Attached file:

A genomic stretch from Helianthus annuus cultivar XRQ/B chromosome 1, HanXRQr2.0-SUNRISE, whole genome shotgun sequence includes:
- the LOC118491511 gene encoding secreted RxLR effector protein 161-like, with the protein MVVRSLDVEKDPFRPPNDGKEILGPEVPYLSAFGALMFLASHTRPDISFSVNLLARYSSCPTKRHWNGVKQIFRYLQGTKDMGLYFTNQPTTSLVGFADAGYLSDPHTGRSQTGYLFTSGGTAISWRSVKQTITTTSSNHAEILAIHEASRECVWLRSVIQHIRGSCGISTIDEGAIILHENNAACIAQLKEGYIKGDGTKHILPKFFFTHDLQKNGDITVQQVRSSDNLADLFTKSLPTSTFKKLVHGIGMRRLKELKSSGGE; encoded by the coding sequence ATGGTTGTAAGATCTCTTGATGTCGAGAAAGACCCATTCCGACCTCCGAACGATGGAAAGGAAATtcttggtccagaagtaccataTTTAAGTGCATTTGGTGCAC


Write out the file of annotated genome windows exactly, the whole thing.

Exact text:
A genomic stretch from Helianthus annuus cultivar XRQ/B chromosome 1, HanXRQr2.0-SUNRISE, whole genome shotgun sequence includes:
- the LOC118491511 gene encoding secreted RxLR effector protein 161-like, with the protein MVVRSLDVEKDPFRPPNDGKEILGPEVPYLSAFGALMFLASHTRPDISFSVNLLARYSSCPTKRHWNGVKQIFRYLQGTKDMGLYFTNQPTTSLVGFADAGYLSDPHTGRSQTGYLFTSGGTAISWRSVKQTITTTSSNHAEILAIHEASRECVWLRSVIQHIRGSCGISTIDEGAIILHENNAACIAQLKEGYIKGDGTKHILPKFFFTHDLQKNGDITVQQVRSSDNLADLFTKSLPTSTFKKLVHGIGMRRLKELKSSGGE; encoded by the coding sequence ATGGTTGTAAGATCTCTTGATGTCGAGAAAGACCCATTCCGACCTCCGAACGATGGAAAGGAAATtcttggtccagaagtaccataTTTAAGTGCATTTGGTGCAC